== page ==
Friday, 19 December 2008

How Do You Make Bulgarian Rakia? - Question Answered

A question was asked on Yahoo! - Answers back in 2007. There were a few answers and the following was voted as the best. I have also quoted another answer to this question as it gave a quite interesting account as well.


Best Answer was written by Yahoo! Answer member InLoveandWar

The traditional Rakia is acquired by the distillation of fruits or wines in a special metal pot. It is heated by setting up a small fire underneath the pot. The first thing that will come out of the pot is a substance rich with methyl achohol, you should throw it away as it’s poisonous. You should get 1/2 litre of this substance when boiling 100 litres of fruits or wines.

Rakia ( cyr. Ракия ) is considered to be the national drink in Bulgaria and all the other Slavic Balkan nations. It has a very high alchohol content and is made by distillation of fermented fruits like plums, grapes, apples, quinces and other. Most people in rural areas make Rakia at home, therefore it’s alchohol content can reach 60% or more. It’s usually consumed with shopska salada, pickles, turshia. The Rakia is often compared to brandy and vodka. I’ll add a recipe how to make different types of Rakia at home later on.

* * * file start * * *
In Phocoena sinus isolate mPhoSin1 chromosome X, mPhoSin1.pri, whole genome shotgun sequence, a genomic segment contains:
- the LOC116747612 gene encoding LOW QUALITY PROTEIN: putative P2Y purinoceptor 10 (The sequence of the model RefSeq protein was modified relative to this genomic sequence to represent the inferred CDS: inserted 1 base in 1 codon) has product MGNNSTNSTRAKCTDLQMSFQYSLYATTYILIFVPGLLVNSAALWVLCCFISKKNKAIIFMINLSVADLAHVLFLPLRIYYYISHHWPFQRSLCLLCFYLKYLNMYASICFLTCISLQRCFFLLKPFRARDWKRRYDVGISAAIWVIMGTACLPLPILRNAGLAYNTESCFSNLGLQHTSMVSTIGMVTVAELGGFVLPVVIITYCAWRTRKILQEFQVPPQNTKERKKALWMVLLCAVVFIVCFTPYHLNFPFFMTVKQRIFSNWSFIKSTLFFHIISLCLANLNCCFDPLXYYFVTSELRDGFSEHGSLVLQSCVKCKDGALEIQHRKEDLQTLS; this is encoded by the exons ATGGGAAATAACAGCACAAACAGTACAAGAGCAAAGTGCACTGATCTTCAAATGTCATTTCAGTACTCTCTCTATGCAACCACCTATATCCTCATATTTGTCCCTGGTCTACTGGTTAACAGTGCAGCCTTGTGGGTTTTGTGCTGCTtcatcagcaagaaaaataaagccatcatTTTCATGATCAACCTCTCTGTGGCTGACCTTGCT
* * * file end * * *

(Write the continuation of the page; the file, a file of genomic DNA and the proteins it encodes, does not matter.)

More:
The traditional Rakia is acquired by the distillation of fruits or wines in a special metal pot. It is heated by setting up a small fire underneath the pot. The first thing that will come out of the pot is a substance rich with methyl achohol, you should throw it away as it’s poisonous. You should get 1/2 litre of this substance when boiling 100 litres of fruits or wines.

The main ingriedients for the Rakia should have a fine taste, not too sweet, sour or bitter. The bitter taste means that it more than 5 months old. The fire underneath the bot shouldn’t be very big, otherwise you’ll burn the whole mixture.

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Another interesting answer by Yahoo! Answer member alicias7768

To make rakia you will need a still. Obviously the ideal would be a copper pot still, but if you want to go cheap, get an electric pressure cooker (do not use a stove top model, as there is a significant fire/explosion risk). Where the valve is, you will need to hook up some surgical tubing. The tubing then connects to a coiled copper tube in a bucket filled with ice water. The copper coil pokes through a hole in the side, where a glass catches the distilate.

Generally you will want to throw out the heads, the first part of the output (first quarter inch or so), because if the wine you used wasn't fermented properly (rare, but can happen), you can get toxic methanol in your brew. The tails (when too much water gets in, also gets thrown out, as it tastes less than ideal). Many distillers put the heads and tails into the next batch.

Of course, in America, you are not to even attempt to make your own rakia or grappa, as it is illegal, unless you have a bonded, licensed distillery. Of course, I do not write this from experience, but only from theoretical conjecture. If you happen to live in a place where this is legal, you should probably find a more experienced person to set up your still and to help you with the first few batches.


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